Not a single American film in the past few years has piqued as much curiosity, or as much critical debate, as Richard Kelly‘s Southland Tales. A huge-scaled futuristic-philosophical romp about fate in post-nuclear Los Angeles starring the likes of Dwayne “The Rock” Johnson, Sarah Michelle Gellar, Seann William Scott, Justin Timberlake, and half the cast of Saturday Night Live, Kelly’s sci-fi opus was either an artsy, ambitious endeavor or simply the sophomore slump inevitably following Kelly’s similarly divisive Donnie Darko. Yours truly was in the infamous Cannes audience when Kelly unleashed his behemoth upon the world and will be among the obsessed watching the DVD over and over for any clue as to what he was thinking; alas, no explanation by way of director commentary appears on this initial disc.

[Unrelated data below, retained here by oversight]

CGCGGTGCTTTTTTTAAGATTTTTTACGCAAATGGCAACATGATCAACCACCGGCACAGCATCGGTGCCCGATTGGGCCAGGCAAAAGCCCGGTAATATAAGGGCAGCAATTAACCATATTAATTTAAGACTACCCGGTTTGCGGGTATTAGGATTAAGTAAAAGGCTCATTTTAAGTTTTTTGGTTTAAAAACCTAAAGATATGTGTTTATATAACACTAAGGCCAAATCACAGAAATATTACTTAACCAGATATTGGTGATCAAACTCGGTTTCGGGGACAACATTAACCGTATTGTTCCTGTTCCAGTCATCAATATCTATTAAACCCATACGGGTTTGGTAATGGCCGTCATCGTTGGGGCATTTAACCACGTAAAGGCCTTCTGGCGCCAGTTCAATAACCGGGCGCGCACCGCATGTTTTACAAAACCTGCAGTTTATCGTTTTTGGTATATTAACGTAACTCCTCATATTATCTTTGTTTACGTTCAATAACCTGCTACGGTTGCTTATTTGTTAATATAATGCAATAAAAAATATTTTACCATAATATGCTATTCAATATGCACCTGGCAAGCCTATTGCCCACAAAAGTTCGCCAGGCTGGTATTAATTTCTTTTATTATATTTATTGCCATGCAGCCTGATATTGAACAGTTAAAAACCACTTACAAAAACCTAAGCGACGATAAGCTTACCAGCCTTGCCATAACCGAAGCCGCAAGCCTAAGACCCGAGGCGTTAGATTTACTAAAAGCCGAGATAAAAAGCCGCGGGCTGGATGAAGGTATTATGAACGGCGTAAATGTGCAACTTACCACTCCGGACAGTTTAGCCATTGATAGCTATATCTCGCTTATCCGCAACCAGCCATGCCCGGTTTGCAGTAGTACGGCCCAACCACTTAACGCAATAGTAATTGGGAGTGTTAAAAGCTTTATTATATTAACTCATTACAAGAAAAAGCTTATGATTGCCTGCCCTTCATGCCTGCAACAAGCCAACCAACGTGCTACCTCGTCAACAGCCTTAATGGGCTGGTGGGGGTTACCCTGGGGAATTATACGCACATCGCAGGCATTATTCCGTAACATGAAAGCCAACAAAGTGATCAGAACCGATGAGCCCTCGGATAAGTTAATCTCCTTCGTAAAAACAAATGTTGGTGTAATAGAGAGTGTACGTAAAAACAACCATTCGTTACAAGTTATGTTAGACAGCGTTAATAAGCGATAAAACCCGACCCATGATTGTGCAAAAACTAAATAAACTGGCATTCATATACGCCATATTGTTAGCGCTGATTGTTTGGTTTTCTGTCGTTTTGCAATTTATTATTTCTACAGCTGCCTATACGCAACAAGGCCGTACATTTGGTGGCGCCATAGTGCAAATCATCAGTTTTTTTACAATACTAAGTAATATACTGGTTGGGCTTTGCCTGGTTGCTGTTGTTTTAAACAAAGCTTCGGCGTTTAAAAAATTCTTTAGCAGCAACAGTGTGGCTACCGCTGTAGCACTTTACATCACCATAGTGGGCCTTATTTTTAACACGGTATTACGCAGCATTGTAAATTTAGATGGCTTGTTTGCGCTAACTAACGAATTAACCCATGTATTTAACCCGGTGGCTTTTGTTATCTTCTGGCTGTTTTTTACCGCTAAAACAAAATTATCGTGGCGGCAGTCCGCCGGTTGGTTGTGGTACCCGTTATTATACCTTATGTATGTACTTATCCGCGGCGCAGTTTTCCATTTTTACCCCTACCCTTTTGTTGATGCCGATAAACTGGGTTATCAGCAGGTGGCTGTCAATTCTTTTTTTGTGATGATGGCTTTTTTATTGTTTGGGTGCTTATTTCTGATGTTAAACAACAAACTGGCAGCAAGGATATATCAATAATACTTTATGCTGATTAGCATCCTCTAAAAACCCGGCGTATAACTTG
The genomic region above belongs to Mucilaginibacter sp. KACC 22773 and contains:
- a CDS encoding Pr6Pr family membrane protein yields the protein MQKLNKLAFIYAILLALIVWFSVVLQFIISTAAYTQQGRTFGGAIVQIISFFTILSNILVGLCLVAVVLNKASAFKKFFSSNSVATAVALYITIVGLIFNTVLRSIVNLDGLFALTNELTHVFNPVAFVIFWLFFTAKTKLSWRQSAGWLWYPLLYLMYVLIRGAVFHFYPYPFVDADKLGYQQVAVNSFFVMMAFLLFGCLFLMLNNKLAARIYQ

Fans of author Susan Cooper’s children’s fantasy series The Dark Is Rising will likely be disappointed, if not downright outraged, by this big-screen adaptation of her second book. Why? Try skipping the first novel entirely and making a number of story alterations, the most obvious of which is Americanizing the 14-year-old protagonist. But critics say that even the uninitiated viewer should be wary, lest subpar computer graphics, a boring script, and a fantasy yarn that is decidedly un-fantastic — about a teen plopped into an ancient battle between good and evil — is your idea of a good time.